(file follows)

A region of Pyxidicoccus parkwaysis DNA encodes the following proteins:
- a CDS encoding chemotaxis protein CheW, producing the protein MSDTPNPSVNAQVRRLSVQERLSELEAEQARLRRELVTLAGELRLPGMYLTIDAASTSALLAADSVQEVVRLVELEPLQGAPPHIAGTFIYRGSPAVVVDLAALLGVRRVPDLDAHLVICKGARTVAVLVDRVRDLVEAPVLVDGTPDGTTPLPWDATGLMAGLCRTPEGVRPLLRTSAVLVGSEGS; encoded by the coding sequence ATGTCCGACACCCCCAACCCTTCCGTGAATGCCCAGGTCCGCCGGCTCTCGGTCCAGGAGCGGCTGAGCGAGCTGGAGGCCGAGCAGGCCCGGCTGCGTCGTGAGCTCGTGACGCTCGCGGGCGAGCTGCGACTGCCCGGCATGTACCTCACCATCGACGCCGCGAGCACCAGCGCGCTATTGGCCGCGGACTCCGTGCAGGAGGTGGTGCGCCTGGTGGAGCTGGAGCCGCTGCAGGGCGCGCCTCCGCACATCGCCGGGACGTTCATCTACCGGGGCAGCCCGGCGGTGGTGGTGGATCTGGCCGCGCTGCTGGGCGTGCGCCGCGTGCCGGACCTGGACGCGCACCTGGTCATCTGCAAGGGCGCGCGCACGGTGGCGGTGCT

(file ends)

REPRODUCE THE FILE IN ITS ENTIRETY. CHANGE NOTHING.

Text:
A region of Pyxidicoccus parkwaysis DNA encodes the following proteins:
- a CDS encoding chemotaxis protein CheW, producing the protein MSDTPNPSVNAQVRRLSVQERLSELEAEQARLRRELVTLAGELRLPGMYLTIDAASTSALLAADSVQEVVRLVELEPLQGAPPHIAGTFIYRGSPAVVVDLAALLGVRRVPDLDAHLVICKGARTVAVLVDRVRDLVEAPVLVDGTPDGTTPLPWDATGLMAGLCRTPEGVRPLLRTSAVLVGSEGS; encoded by the coding sequence ATGTCCGACACCCCCAACCCTTCCGTGAATGCCCAGGTCCGCCGGCTCTCGGTCCAGGAGCGGCTGAGCGAGCTGGAGGCCGAGCAGGCCCGGCTGCGTCGTGAGCTCGTGACGCTCGCGGGCGAGCTGCGACTGCCCGGCATGTACCTCACCATCGACGCCGCGAGCACCAGCGCGCTATTGGCCGCGGACTCCGTGCAGGAGGTGGTGCGCCTGGTGGAGCTGGAGCCGCTGCAGGGCGCGCCTCCGCACATCGCCGGGACGTTCATCTACCGGGGCAGCCCGGCGGTGGTGGTGGATCTGGCCGCGCTGCTGGGCGTGCGCCGCGTGCCGGACCTGGACGCGCACCTGGTCATCTGCAAGGGCGCGCGCACGGTGGCGGTGCT